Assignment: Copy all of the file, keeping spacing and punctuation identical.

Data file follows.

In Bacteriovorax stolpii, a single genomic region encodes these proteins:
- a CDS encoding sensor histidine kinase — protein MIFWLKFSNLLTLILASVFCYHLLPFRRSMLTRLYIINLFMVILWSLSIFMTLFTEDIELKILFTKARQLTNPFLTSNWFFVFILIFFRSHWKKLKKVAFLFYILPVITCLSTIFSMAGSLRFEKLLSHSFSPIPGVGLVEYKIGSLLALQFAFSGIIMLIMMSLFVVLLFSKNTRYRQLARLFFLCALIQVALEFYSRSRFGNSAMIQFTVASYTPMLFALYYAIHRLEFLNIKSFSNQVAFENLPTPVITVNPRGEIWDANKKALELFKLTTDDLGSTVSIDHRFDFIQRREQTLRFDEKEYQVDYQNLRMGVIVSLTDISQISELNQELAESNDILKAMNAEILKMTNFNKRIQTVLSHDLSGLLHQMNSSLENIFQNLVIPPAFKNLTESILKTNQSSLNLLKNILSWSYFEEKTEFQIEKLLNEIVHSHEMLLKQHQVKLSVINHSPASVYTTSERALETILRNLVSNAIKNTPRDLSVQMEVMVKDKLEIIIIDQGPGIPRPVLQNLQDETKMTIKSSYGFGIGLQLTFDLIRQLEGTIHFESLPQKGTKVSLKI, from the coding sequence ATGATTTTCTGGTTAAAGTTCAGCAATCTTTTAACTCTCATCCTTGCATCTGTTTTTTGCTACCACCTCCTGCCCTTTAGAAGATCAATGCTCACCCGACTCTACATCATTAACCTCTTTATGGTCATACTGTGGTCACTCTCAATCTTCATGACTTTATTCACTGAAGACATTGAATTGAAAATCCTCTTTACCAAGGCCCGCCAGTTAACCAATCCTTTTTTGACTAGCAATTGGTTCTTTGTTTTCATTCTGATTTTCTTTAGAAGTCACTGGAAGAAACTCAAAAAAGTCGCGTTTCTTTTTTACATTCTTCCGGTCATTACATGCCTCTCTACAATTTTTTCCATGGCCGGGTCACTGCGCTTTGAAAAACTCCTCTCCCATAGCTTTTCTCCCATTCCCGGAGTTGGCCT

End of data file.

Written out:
In Bacteriovorax stolpii, a single genomic region encodes these proteins:
- a CDS encoding sensor histidine kinase — protein MIFWLKFSNLLTLILASVFCYHLLPFRRSMLTRLYIINLFMVILWSLSIFMTLFTEDIELKILFTKARQLTNPFLTSNWFFVFILIFFRSHWKKLKKVAFLFYILPVITCLSTIFSMAGSLRFEKLLSHSFSPIPGVGLVEYKIGSLLALQFAFSGIIMLIMMSLFVVLLFSKNTRYRQLARLFFLCALIQVALEFYSRSRFGNSAMIQFTVASYTPMLFALYYAIHRLEFLNIKSFSNQVAFENLPTPVITVNPRGEIWDANKKALELFKLTTDDLGSTVSIDHRFDFIQRREQTLRFDEKEYQVDYQNLRMGVIVSLTDISQISELNQELAESNDILKAMNAEILKMTNFNKRIQTVLSHDLSGLLHQMNSSLENIFQNLVIPPAFKNLTESILKTNQSSLNLLKNILSWSYFEEKTEFQIEKLLNEIVHSHEMLLKQHQVKLSVINHSPASVYTTSERALETILRNLVSNAIKNTPRDLSVQMEVMVKDKLEIIIIDQGPGIPRPVLQNLQDETKMTIKSSYGFGIGLQLTFDLIRQLEGTIHFESLPQKGTKVSLKI, from the coding sequence ATGATTTTCTGGTTAAAGTTCAGCAATCTTTTAACTCTCATCCTTGCATCTGTTTTTTGCTACCACCTCCTGCCCTTTAGAAGATCAATGCTCACCCGACTCTACATCATTAACCTCTTTATGGTCATACTGTGGTCACTCTCAATCTTCATGACTTTATTCACTGAAGACATTGAATTGAAAATCCTCTTTACCAAGGCCCGCCAGTTAACCAATCCTTTTTTGACTAGCAATTGGTTCTTTGTTTTCATTCTGATTTTCTTTAGAAGTCACTGGAAGAAACTCAAAAAAGTCGCGTTTCTTTTTTACATTCTTCCGGTCATTACATGCCTCTCTACAATTTTTTCCATGGCCGGGTCACTGCGCTTTGAAAAACTCCTCTCCCATAGCTTTTCTCCCATTCCCGGAGTTGGCCT